In an extraordinary bit of live footage, SpaceX's first Falcon 9 Block 5 launch of the Cargo Dragon spacecraft was topped by a spectacular partial failure of the Block 5 booster during its attempted recovery at Landing Zone-1 (LZ-1).
Monday, the company launched 64 small satellites on a single launch of California, then landed the Falcon 9 rocket's first stage on a floating barge.
CEO Elon Musk took to Twitter soon after the breathtaking loss of control and expected landing time, stating that the SpaceX team now pegged the failure on a grid fin's stalled hydraulic fin, which ultimately caused the wild spinning seen in the webcast.
"Appears to be undamaged & is transmitting data".
The mission is SpaceX's 16th for NASA, as part of a long-term contract to ferry supplies to space.
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Musk also tweeted that the pump that failed didn't have a backup because "landing is considered ground safety critical, but not mission critical". Though the launch team tried to get everything back in place for a Tuesday liftoff, they couldn't quite make it work - hence a delay to the following day.
The mold had grown on food for 40 mice which, along with 36,000 worms, were also shipped to the space station for aging and muscle studies. The Dragon capsule, which previously traveled to the Space Station in February 2017, will be loaded with almost three tons of equipment, food, spare parts and scientific experiments. According to NASA, the Rocket experiment will test the reliability in space of a dental glue activated by ultraviolet light, while the Groot experiment will explore an alternative method for watering plants in a zero-gravity environment.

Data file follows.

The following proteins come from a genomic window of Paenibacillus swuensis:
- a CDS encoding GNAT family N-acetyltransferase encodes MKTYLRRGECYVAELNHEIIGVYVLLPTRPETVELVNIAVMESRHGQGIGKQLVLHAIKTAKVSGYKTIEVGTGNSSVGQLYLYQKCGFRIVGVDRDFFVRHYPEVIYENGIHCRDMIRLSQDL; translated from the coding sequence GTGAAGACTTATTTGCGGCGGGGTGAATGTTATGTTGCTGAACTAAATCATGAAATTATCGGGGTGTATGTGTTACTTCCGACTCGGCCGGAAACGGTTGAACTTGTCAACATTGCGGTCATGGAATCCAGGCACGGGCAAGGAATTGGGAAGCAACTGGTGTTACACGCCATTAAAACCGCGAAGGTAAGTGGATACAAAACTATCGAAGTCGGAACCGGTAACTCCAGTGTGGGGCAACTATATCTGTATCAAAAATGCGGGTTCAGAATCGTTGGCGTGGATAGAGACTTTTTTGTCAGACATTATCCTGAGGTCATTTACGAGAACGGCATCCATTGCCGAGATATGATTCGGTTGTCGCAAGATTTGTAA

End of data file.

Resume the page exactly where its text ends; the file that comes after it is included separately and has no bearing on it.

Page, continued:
The timing of the holiday doesn't work out well for three of the crew members now aboard the space station. It's the first time that's happened since the groundbreaking launch of the company's Falcon Heavy spacecraft in February. The others return home on December 20, leaving only three for Christmas dinner, not counting the mice and worms. Today, the uncrewed Dragon cargo capsule is scheduled to blast off from Florida at 1:16 p.m., with the rocket returning for a landing just south of its launch pad.
Dragon will now soon arrive at the Space Station Saturday carrying more than 5,600 pounds of research, crew supplies, and hardware.
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